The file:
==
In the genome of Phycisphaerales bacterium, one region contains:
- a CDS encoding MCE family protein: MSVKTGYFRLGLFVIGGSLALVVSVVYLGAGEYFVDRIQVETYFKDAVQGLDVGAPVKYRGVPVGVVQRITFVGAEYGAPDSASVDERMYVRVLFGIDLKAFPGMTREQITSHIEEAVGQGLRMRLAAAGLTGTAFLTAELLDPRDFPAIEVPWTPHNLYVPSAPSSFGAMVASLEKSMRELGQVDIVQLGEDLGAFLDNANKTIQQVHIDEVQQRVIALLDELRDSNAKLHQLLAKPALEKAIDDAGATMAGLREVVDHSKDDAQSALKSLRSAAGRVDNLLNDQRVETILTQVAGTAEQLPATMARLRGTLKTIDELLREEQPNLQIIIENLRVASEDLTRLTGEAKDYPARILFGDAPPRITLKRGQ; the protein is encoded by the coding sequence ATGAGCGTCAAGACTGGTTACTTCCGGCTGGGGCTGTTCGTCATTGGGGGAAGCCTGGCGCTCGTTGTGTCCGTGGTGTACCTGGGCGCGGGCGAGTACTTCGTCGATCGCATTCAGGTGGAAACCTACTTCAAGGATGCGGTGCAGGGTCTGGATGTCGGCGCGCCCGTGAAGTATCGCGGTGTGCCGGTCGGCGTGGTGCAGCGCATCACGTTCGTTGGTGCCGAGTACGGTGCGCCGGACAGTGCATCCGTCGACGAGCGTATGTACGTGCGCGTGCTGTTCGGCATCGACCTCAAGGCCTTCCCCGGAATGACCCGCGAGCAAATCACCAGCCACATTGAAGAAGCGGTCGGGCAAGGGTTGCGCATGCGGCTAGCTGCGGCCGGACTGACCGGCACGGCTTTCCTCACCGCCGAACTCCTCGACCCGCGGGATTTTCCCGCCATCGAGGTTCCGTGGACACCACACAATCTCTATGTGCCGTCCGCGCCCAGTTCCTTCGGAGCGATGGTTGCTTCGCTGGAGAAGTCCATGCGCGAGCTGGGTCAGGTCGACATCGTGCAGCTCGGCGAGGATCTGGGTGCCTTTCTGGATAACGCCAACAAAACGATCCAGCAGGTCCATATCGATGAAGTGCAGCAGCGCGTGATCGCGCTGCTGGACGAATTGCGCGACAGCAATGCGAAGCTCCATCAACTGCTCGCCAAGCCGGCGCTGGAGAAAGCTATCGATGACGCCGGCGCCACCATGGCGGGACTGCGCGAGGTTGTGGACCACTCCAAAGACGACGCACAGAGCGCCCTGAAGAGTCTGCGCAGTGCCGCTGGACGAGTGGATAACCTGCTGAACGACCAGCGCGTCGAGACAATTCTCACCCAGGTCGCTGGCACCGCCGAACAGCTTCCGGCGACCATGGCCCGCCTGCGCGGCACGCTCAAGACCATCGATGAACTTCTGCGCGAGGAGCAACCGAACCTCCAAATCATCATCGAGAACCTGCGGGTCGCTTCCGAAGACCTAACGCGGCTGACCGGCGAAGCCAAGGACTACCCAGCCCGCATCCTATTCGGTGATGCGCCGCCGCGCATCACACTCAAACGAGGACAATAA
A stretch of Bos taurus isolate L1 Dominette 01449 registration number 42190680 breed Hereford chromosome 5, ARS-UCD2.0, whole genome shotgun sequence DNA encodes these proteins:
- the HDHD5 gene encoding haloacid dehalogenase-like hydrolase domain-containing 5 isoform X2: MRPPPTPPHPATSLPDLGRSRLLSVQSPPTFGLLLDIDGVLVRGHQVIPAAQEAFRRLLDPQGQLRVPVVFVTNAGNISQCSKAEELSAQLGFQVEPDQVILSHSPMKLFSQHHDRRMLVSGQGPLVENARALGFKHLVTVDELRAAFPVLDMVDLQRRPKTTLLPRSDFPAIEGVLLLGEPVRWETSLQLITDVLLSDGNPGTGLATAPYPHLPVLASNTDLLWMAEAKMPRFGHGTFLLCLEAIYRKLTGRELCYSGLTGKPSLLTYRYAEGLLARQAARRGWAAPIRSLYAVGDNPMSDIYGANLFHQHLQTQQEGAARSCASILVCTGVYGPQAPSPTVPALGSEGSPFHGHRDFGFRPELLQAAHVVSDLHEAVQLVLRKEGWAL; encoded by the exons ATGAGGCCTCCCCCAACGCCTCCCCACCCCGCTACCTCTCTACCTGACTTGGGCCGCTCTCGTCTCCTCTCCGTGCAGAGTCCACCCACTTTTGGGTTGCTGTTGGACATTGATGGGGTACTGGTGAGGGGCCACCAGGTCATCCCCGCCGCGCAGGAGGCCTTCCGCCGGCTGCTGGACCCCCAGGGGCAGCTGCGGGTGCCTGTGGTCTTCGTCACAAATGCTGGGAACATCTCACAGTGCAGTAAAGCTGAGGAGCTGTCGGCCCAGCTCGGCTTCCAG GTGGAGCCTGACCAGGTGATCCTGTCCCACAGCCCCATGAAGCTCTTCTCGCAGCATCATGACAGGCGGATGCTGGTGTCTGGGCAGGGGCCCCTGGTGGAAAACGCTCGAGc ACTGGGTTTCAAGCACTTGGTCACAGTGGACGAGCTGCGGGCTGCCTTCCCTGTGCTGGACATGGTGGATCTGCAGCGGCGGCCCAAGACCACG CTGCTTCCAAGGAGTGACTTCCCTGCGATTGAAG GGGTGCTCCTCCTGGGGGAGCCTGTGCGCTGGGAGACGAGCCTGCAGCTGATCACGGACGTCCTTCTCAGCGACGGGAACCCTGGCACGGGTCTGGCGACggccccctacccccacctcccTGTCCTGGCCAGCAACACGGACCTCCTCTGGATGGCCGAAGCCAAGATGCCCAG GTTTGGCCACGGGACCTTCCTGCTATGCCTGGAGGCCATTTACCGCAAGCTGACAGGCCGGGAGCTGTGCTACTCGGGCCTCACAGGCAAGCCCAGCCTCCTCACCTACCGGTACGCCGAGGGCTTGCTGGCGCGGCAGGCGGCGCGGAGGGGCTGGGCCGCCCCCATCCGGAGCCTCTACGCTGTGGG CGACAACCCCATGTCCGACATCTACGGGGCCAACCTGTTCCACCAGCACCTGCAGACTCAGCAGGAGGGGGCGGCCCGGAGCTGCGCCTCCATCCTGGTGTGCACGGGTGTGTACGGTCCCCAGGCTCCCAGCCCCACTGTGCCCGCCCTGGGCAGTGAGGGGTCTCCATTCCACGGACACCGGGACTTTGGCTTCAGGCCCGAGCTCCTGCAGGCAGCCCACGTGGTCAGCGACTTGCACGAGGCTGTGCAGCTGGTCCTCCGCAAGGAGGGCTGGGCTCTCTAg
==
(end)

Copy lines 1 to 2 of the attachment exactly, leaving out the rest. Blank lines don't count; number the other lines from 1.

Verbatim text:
In the genome of Phycisphaerales bacterium, one region contains:
- a CDS encoding MCE family protein: MSVKTGYFRLGLFVIGGSLALVVSVVYLGAGEYFVDRIQVETYFKDAVQGLDVGAPVKYRGVPVGVVQRITFVGAEYGAPDSASVDERMYVRVLFGIDLKAFPGMTREQITSHIEEAVGQGLRMRLAAAGLTGTAFLTAELLDPRDFPAIEVPWTPHNLYVPSAPSSFGAMVASLEKSMRELGQVDIVQLGEDLGAFLDNANKTIQQVHIDEVQQRVIALLDELRDSNAKLHQLLAKPALEKAIDDAGATMAGLREVVDHSKDDAQSALKSLRSAAGRVDNLLNDQRVETILTQVAGTAEQLPATMARLRGTLKTIDELLREEQPNLQIIIENLRVASEDLTRLTGEAKDYPARILFGDAPPRITLKRGQ; the protein is encoded by the coding sequence ATGAGCGTCAAGACTGGTTACTTCCGGCTGGGGCTGTTCGTCATTGGGGGAAGCCTGGCGCTCGTTGTGTCCGTGGTGTACCTGGGCGCGGGCGAGTACTTCGTCGATCGCATTCAGGTGGAAACCTACTTCAAGGATGCGGTGCAGGGTCTGGATGTCGGCGCGCCCGTGAAGTATCGCGGTGTGCCGGTCGGCGTGGTGCAGCGCATCACGTTCGTTGGTGCCGAGTACGGTGCGCCGGACAGTGCATCCGTCGACGAGCGTATGTACGTGCGCGTGCTGTTCGGCATCGACCTCAAGGCCTTCCCCGGAATGACCCGCGAGCAAATCACCAGCCACATTGAAGAAGCGGTCGGGCAAGGGTTGCGCATGCGGCTAGCTGCGGCCGGACTGACCGGCACGGCTTTCCTCACCGCCGAACTCCTCGACCCGCGGGATTTTCCCGCCATCGAGGTTCCGTGGACACCACACAATCTCTATGTGCCGTCCGCGCCCAGTTCCTTCGGAGCGATGGTTGCTTCGCTGGAGAAGTCCATGCGCGAGCTGGGTCAGGTCGACATCGTGCAGCTCGGCGAGGATCTGGGTGCCTTTCTGGATAACGCCAACAAAACGATCCAGCAGGTCCATATCGATGAAGTGCAGCAGCGCGTGATCGCGCTGCTGGACGAATTGCGCGACAGCAATGCGAAGCTCCATCAACTGCTCGCCAAGCCGGCGCTGGAGAAAGCTATCGATGACGCCGGCGCCACCATGGCGGGACTGCGCGAGGTTGTGGACCACTCCAAAGACGACGCACAGAGCGCCCTGAAGAGTCTGCGCAGTGCCGCTGGACGAGTGGATAACCTGCTGAACGACCAGCGCGTCGAGACAATTCTCACCCAGGTCGCTGGCACCGCCGAACAGCTTCCGGCGACCATGGCCCGCCTGCGCGGCACGCTCAAGACCATCGATGAACTTCTGCGCGAGGAGCAACCGAACCTCCAAATCATCATCGAGAACCTGCGGGTCGCTTCCGAAGACCTAACGCGGCTGACCGGCGAAGCCAAGGACTACCCAGCCCGCATCCTATTCGGTGATGCGCCGCCGCGCATCACACTCAAACGAGGACAATAA